What we all post here is our opinion on whatever topic. That doesn't make it wrong universally. But it also doesn't make it right universally. It may make it right for us though, and in a difficult world, that may be enough.

    Great bunch of people here! :)
  17. daughter

    daughter Registered User

    Mar 16, 2005
    Yep, you're right, Nat, there are people in Dad's Home who don't seem to get a visit from one week to the next. (Although how about people who live too far away to visit?) I'm pleased you raised the issue and I'm not trying to give you a hard time, but the carer's of people in Homes on TP are likely to either be a) visiting Christmas Day, or b) feeling guilty because they aren't - and I just wanted to take a look at the alternatives.
  18. jc141265

    jc141265 Registered User

    Sep 16, 2005


    No offense taken, I was thinking today it must be that time of the month, I'm offending people again and getting hurt by their expected and quite justified responses (sorry to those who hate talking about such things) But its been medically proven that women think differently at such times, (see: http://physorg.com/news7524.html ) and although some can control it I have extreme and I mean extreme difficulties, I've always had troubles with hormones and this worries me in light of Dad's condition..... :confused: I should have recognised the symptoms last night when I was on such a huge high (completely natural, I don't do drugs because my brain is messed up enough) I also pigged out on biscuits today the last time I did that was a month ago.

    Yes Brucie I become absolutely absolutist at such times (not always a bad thing, too much compromising sometimes can get people in trouble, but...). I recognise that being absolutist is the incorrect tact to take here, I do try to soften my views with the 'here's a different view' and all that, but still I'm too forceful at times I know. I do try not to be.

    So please everyone bear in mind that I am very 'absolute' once a month and don't dare tease me about it until about 6 days afterwards, okay??? Gentle with any responses I'm very fragile at the moment, but then I deserve the same harshness i give out don't i?

    Either way I'm happy now because that other view got put out there.

    To put it in perspective, let me tell you some evil historical background to me. I was very tentative about joining this forum because I have been a member of a similar forum before but the other one was to do with being a step-mother. Anyway I offended a lot of people for sticking up for the step-children (people on it kept saying it was okay to not to try and be nice to their steps, it was scarey what they said about these children :eek: ) I've had a lot of majorly stressful times with my step-daughter but could not would not, yes I was being absolute, stand for this opinion to not be questioned. I could understand the step-mothers frustrations, I'd been there, I am there, but like sometimes on here I kept being told by everyone that 'I didn't understand and that I was just fortunate I was so strong.' I'm not fortunate it sucks having to be strong all the time, it means I do a whole lot of giving and yet regularly I don't get a return on it, (no Hazel the amount I get returns on it is far less than what I give out). I have however been programmed by two parents that insisted I be strong. To cut a long story short I was asked not too nicely to leave that 'private' forum.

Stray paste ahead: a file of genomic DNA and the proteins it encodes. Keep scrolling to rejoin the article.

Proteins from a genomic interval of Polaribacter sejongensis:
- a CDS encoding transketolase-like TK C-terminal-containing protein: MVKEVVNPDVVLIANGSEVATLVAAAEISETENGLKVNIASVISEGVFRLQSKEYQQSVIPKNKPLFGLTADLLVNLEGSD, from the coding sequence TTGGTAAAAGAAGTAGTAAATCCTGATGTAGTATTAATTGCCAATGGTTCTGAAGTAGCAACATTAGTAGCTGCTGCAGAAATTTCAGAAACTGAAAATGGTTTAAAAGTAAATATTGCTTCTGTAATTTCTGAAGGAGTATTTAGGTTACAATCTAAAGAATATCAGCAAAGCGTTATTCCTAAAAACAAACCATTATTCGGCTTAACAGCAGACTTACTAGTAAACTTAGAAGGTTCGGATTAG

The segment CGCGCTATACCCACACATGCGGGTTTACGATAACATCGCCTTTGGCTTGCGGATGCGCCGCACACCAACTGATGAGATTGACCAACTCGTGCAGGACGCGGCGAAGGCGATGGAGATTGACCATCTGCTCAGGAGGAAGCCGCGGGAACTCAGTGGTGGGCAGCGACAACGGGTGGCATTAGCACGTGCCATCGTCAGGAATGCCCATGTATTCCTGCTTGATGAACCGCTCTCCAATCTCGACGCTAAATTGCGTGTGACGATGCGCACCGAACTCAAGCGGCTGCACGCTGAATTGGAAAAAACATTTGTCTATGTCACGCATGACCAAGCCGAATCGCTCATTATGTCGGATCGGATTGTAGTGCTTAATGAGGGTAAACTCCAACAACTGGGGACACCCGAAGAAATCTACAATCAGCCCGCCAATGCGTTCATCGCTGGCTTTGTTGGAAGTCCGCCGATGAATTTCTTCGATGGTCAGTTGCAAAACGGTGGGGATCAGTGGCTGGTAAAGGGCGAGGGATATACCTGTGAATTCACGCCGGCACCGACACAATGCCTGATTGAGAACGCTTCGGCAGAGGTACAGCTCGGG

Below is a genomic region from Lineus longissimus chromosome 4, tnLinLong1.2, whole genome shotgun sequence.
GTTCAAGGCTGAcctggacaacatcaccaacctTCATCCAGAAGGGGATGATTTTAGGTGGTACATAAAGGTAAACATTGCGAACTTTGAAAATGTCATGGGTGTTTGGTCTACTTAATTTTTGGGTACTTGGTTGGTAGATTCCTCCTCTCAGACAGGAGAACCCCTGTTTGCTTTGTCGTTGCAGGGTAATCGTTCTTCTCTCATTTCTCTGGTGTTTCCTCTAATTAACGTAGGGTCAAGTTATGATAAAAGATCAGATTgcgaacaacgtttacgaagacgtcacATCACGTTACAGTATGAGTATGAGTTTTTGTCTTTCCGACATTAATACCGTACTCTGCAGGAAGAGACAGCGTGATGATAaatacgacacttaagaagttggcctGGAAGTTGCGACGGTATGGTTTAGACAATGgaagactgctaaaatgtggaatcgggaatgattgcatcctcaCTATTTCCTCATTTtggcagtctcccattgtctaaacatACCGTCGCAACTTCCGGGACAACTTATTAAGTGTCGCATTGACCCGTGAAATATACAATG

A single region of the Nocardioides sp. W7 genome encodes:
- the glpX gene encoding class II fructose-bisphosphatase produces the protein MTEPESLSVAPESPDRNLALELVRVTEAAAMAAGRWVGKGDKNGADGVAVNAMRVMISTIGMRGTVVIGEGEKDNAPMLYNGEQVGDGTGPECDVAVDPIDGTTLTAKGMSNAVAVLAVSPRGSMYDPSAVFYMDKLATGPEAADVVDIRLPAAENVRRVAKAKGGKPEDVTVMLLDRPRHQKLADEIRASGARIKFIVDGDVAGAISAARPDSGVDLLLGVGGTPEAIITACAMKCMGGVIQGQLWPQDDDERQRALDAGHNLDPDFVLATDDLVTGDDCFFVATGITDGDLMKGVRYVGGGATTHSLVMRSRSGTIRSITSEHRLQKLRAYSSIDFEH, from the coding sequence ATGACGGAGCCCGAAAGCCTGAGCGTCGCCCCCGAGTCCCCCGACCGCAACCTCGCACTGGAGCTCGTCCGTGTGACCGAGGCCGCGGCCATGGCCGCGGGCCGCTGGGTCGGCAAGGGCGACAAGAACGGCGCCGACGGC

I am delighted to say that ATP is completely different and I am glad I am able to put my view across. Believe me I do try not to offend.

    I am sorry I have difficulties not understanding those who can't be as 'strong' as me, because I wasn't born this way I learnt it, so I have difficulties understanding why others can't, I had to go through hell to get here, (I guess I'm a little jealous of people who haven't been forced to be this strong)....but then childhood programming is so more successful than adult training. Please though also be aware that I am only 'strong' on the surface when i feel I have to be, I'm the same scared little girl on the inside who wants her Dad back.

    I guess all those lonely folk got to my heightened emotions this week, and with with the shock of Jenny's death notice last week, the messages about Christmas were all too much for me.

    Please recognise that I do try to do what is right, its oh so important to me...as you will have guessed,...I do think about the consequences of being wrong and of hurting others, I suffer deeply when I do realise I have hurt people, or if they think I have meant to or didn't care. I will say this though that the world needs people like me, because I fight hard and strong for those who can't, I refuse to buckle. I am a good friend to have when times are tough and I never expect anything in return. Its very lonely being so absolute I'm lucky I have Keith who can manage me and just shake his head and say 'Sweetheart you think and feel way too much and too deeply'.
  19. Brucie

    Brucie Registered User

    Jan 31, 2004
    near London
    grief, I wasn't referring to you when I wrote that! :eek: [to put that in a can, but not a tin one, if you get my gist. ;) ]

    Your mind is open to other views and I never have a problem with your posts. :)
  20. jc141265

    jc141265 Registered User

    Sep 16, 2005


    Thanks for that, you know how a woman takes every remark the wrong way when she's in the state I am... :rolleyes:

    I realised half the way through writing the post that you weren't saying it about me, but I'm so scared of being 'absolutist', the wrongs done to people by those who are, are terrible, and I know I can be pig-headed so it is always a fear of mine.

    Its such an easy trap to fall into when you are opinionated and feel strongly about something.

    I just wanted to show that I understood that some might think I was absolutist, and that really I try not to be.

    I'm thinking to much again, such a damn drama queen, so I shall just shut up....best tactic during such times. :eek: